July 8, 2009 A 700-mile security wall under construction along the United States' border with Mexico could significantly alter the movement and "connectivity" of wildlife, biologists say, and the animals' potential isolation is a threat to populations of some species.
However, technology and alterations to the design could dramatically improve the potential for animals to move more freely between the two countries, the scientists added.
Results of their study are being published in the journal Conservation Biology.
"The biggest concern is that this barrier will break small populations of animals into even smaller pieces that will result in fewer animals interacting," said Clinton Epps, a wildlife biologist at Oregon State University and co-author on the study. "A major barrier such as this could lead to significant degradation of connectivity for many different species, ultimately threatening their populations."
In their study, the authors looked at the potential effects of the security wall on two species – the pygmy owl and bighorn sheep – primarily because they already had studied those animals in that region. They found that the low-flying pygmy owl made three-fourths of its flights below the height of the security wall, which is approximately four meters high, and that juvenile owls had lower colonization in areas of disturbance or areas with less vegetation.
"Some of the potential damage to pygmy owls could be mitigated with a few tweaks to the system," Epps added. "Putting in poles near the fence could allow the owls to swoop down from a perch, and planting brush to provide better cover could help them avoid predation by larger avian species and improve their chances for colonization."
Maintaining or augmenting trees that are taller than the fence, and that are associated with patches of dense, low vegetation should not only promote permeability, agreed lead author Aaron D. Flesch, a biologist from the University of Arizona – they may be critical.
"Movement of pygmy owls from Mexico to Arizona may be necessary for the persistence of the Arizona population," Flesch pointed out.
The security wall could have a bigger impact on the movement of bighorn sheep, which range widely among the hilly terrain. The scientists' study estimated that at least nine populations of sheep in northwestern Sonora, Mexico, are linked genetically with animals in neighboring Arizona and an interruption of that connectivity could threaten populations on both sides of the fence.
An impermeable barrier would isolate sheep populations and potentially reduce their genetic diversity, but the scientists say slight adaptations in the design of the fence could improve the animals' potential for connectivity while maintaining the desired security goals along the border.
"The key is to have gaps in the fence that are sufficient to allow passage of animals, while at the same time meeting security needs," Epps said. "A 'virtual' fence could be an alternative to a solid wall in some places, especially in steep terrain that is ideally suited for bighorn sheep. The use of cameras, radar, satellite monitoring and vehicle barriers could provide security and be great alternatives for wildlife."
Though their study focused on pygmy owls and bighorn sheep, the scientists also recognized other animals that could be affected by the security wall. Flesch said black bears, jaguars, pronghorn antelope, desert tortoises and ground-dwelling birds including wild turkeys and quail could be affected by restricted movement.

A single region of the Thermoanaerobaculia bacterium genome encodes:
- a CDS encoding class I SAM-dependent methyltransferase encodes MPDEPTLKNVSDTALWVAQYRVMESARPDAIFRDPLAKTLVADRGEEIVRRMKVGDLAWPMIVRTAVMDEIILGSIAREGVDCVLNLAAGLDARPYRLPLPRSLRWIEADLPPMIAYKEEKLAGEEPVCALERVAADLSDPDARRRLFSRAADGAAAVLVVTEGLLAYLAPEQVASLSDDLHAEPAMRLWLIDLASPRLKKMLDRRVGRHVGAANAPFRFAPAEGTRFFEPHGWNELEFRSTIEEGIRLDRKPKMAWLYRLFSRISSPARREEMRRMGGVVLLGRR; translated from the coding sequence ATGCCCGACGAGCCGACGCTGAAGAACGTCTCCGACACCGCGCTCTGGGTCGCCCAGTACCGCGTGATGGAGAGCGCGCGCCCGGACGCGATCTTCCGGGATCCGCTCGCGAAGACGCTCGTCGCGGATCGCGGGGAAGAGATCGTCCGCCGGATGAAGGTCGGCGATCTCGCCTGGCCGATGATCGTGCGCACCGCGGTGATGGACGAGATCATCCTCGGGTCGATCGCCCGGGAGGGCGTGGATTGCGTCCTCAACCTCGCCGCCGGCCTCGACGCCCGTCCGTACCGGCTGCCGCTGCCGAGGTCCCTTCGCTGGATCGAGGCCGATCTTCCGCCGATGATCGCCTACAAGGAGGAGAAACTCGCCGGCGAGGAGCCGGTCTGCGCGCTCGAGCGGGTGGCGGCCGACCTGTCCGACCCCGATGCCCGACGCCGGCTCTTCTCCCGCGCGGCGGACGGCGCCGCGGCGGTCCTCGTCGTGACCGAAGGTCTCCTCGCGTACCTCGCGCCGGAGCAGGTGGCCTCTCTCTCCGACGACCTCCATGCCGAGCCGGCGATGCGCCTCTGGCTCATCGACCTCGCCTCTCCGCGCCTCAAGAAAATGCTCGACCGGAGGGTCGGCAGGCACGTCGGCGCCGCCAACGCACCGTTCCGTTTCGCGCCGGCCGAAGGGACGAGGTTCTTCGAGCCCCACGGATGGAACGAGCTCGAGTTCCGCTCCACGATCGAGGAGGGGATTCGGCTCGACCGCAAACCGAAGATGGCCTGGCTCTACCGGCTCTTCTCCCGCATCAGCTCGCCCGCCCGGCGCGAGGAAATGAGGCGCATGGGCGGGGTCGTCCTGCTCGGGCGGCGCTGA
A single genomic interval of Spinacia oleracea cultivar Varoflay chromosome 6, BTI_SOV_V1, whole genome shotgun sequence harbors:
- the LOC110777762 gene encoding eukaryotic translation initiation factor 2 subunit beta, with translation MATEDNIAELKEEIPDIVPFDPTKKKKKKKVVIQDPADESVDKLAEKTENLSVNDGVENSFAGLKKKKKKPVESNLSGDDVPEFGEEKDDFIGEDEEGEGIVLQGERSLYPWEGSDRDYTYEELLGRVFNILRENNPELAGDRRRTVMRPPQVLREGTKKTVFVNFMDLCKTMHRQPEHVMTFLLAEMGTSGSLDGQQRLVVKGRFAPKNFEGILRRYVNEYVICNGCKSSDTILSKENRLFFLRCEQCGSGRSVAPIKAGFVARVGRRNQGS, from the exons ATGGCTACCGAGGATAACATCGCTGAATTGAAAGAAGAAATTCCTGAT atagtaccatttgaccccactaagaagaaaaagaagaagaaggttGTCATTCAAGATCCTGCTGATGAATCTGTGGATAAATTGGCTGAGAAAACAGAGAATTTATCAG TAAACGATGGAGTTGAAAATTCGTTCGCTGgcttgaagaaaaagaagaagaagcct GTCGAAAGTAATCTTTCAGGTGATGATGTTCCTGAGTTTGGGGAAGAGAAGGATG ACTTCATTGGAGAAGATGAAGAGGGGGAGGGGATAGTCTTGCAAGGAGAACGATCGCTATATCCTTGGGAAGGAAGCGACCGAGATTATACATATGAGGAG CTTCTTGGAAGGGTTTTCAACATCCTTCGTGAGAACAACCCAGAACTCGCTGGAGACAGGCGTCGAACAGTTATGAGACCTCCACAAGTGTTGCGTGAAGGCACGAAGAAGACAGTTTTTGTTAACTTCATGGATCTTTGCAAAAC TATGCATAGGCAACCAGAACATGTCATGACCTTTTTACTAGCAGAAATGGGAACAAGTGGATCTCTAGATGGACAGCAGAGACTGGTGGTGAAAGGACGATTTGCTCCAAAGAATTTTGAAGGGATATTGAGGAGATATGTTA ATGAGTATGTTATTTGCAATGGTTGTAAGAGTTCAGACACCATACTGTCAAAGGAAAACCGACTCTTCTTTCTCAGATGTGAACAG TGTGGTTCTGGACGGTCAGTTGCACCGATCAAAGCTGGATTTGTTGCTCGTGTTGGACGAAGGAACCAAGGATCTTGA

"Ultimately, the effects of the fence will vary among species," Flesch said. "Populations that are relegated to patches of habitat that are small and naturally fragmented are most likely to be affected by the fence, especially species that have low rates of movement among habitat patches."
Epps, who is an assistant professor in the Department of Fisheries and Wildlife at Oregon State, did his doctoral dissertation on bighorn sheep, including populations in the northern Sonora desert. He says mountain ranges act like habitat islands and thus bighorn populations are geographically fragmented. Adding an impenetrable fence through those ranges, without a strategy promoting the passage of wildlife, could be harmful.
"Bighorns in places like the Sonoran desert will form small populations – sometimes with only 10, 15 or 20 animals," Epps said. "Yet they will occasionally move back and forth and mix with other groups. That connectivity is critical to their survival. Without it, they can still sometimes re-colonize, but often that small group will go extinct.
"Isolating populations not only reduces genetic diversity," he added, "it makes the animals more susceptible to disease, drought and other weather extremes, and predation. We've seen one or two mountain lions knock down populations of sheep once they get a taste for mutton."
The scientists say the wall along the U.S.-Mexican border is not the only issue for wildlife. Human activity, vehicular traffic, amplified noise and artificial lighting associated with the barrier can all affect how animals behave.
"There is a political reality and a biological reality to the border wall," Epps said. "We've talked to people who work along the border and the sheer number of people moving across the landscape is stunning. The crackdown on urban crossings has forced people into wild areas and the amount of human activity – both people crossing and the border patrols seeking them – has to have an effect on wildlife.
"Gaps in the fence could help, but that might channel more people to use those open areas for crossing, negating the benefit for wildlife and the purpose for constructing the wall in the first place," he added. "It may be time to re-examine the structure of the wall and do more research on potential outcomes."
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